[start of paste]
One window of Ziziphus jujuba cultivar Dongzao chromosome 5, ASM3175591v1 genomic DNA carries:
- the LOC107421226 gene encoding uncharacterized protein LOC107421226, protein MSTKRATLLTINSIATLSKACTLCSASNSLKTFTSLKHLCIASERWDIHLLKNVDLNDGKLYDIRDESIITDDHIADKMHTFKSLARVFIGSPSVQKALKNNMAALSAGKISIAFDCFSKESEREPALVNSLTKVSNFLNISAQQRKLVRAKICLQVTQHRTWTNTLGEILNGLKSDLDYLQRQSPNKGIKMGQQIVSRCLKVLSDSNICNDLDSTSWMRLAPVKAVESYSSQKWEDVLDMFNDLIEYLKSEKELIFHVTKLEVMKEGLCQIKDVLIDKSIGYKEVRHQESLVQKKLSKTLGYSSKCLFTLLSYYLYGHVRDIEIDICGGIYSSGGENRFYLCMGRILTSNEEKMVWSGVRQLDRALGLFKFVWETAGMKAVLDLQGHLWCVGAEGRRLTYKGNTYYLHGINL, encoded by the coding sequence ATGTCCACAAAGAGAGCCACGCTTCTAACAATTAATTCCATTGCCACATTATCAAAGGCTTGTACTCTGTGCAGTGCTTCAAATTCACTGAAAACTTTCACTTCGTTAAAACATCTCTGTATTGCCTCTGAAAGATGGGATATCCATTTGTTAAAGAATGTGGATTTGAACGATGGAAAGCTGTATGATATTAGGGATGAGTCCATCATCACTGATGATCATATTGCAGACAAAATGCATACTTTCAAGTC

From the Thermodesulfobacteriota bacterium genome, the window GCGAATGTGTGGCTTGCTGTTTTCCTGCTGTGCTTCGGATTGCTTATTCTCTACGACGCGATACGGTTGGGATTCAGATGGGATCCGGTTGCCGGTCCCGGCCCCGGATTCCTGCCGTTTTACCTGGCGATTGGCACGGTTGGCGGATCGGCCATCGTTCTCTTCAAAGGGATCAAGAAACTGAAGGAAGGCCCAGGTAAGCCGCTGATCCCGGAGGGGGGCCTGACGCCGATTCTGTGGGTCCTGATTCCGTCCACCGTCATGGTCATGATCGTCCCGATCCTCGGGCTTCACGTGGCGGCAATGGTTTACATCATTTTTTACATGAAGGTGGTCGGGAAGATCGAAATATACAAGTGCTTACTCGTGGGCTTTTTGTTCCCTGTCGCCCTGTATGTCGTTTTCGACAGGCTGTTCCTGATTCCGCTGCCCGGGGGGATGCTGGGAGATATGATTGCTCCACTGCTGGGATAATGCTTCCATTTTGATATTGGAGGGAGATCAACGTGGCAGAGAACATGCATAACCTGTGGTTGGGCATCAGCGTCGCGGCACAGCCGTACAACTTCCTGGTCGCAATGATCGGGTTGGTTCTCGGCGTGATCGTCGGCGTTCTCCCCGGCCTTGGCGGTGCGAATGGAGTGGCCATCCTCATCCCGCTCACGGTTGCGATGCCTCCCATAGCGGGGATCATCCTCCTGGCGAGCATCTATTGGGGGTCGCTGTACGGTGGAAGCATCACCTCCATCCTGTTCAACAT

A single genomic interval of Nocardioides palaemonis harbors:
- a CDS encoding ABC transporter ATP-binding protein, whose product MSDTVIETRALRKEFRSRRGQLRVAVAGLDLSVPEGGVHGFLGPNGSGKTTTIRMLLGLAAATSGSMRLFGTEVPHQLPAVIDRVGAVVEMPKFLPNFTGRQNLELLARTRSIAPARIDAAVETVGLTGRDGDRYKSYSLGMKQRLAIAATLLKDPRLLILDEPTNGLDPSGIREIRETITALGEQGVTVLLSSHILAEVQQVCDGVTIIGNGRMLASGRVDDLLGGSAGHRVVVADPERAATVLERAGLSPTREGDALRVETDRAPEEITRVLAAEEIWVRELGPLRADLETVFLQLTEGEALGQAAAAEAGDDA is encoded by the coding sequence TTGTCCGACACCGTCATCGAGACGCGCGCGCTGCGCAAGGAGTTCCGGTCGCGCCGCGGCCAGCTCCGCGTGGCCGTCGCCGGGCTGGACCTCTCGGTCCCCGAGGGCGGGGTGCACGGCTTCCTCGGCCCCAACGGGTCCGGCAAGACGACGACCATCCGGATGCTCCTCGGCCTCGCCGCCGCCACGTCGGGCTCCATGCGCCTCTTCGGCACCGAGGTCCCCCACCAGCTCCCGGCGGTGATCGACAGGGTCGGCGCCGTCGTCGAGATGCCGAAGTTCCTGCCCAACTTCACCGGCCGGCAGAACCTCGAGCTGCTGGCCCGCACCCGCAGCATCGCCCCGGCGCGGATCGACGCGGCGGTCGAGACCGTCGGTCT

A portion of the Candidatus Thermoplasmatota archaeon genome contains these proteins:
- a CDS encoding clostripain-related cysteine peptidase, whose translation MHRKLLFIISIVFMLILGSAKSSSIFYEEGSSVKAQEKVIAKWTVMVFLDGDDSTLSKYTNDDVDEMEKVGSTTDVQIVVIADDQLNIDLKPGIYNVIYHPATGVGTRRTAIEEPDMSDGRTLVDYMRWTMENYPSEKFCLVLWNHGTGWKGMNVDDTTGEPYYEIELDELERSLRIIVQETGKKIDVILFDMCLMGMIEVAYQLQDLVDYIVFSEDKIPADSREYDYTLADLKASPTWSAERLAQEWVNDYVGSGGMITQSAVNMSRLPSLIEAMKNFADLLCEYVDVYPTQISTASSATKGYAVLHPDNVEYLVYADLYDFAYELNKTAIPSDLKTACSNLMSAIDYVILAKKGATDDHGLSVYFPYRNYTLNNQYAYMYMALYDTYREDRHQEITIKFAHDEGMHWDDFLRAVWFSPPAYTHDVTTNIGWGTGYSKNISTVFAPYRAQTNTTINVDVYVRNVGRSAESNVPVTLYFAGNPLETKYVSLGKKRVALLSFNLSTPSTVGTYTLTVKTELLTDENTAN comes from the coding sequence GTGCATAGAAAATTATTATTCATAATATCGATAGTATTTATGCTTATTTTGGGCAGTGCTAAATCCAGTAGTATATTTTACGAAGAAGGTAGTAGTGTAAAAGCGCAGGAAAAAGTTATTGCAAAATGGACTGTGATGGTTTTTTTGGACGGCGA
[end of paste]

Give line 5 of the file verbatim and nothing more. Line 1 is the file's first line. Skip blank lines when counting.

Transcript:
- a CDS encoding ABC transporter ATP-binding protein, whose product MSDTVIETRALRKEFRSRRGQLRVAVAGLDLSVPEGGVHGFLGPNGSGKTTTIRMLLGLAAATSGSMRLFGTEVPHQLPAVIDRVGAVVEMPKFLPNFTGRQNLELLARTRSIAPARIDAAVETVGLTGRDGDRYKSYSLGMKQRLAIAATLLKDPRLLILDEPTNGLDPSGIREIRETITALGEQGVTVLLSSHILAEVQQVCDGVTIIGNGRMLASGRVDDLLGGSAGHRVVVADPERAATVLERAGLSPTREGDALRVETDRAPEEITRVLAAEEIWVRELGPLRADLETVFLQLTEGEALGQAAAAEAGDDA is encoded by the coding sequence TTGTCCGACACCGTCATCGAGACGCGCGCGCTGCGCAAGGAGTTCCGGTCGCGCCGCGGCCAGCTCCGCGTGGCCGTCGCCGGGCTGGACCTCTCGGTCCCCGAGGGCGGGGTGCACGGCTTCCTCGGCCCCAACGGGTCCGGCAAGACGACGACCATCCGGATGCTCCTCGGCCTCGCCGCCGCCACGTCGGGCTCCATGCGCCTCTTCGGCACCGAGGTCCCCCACCAGCTCCCGGCGGTGATCGACAGGGTCGGCGCCGTCGTCGAGATGCCGAAGTTCCTGCCCAACTTCACCGGCCGGCAGAACCTCGAGCTGCTGGCCCGCACCCGCAGCATCGCCCCGGCGCGGATCGACGCGGCGGTCGAGACCGTCGGTCT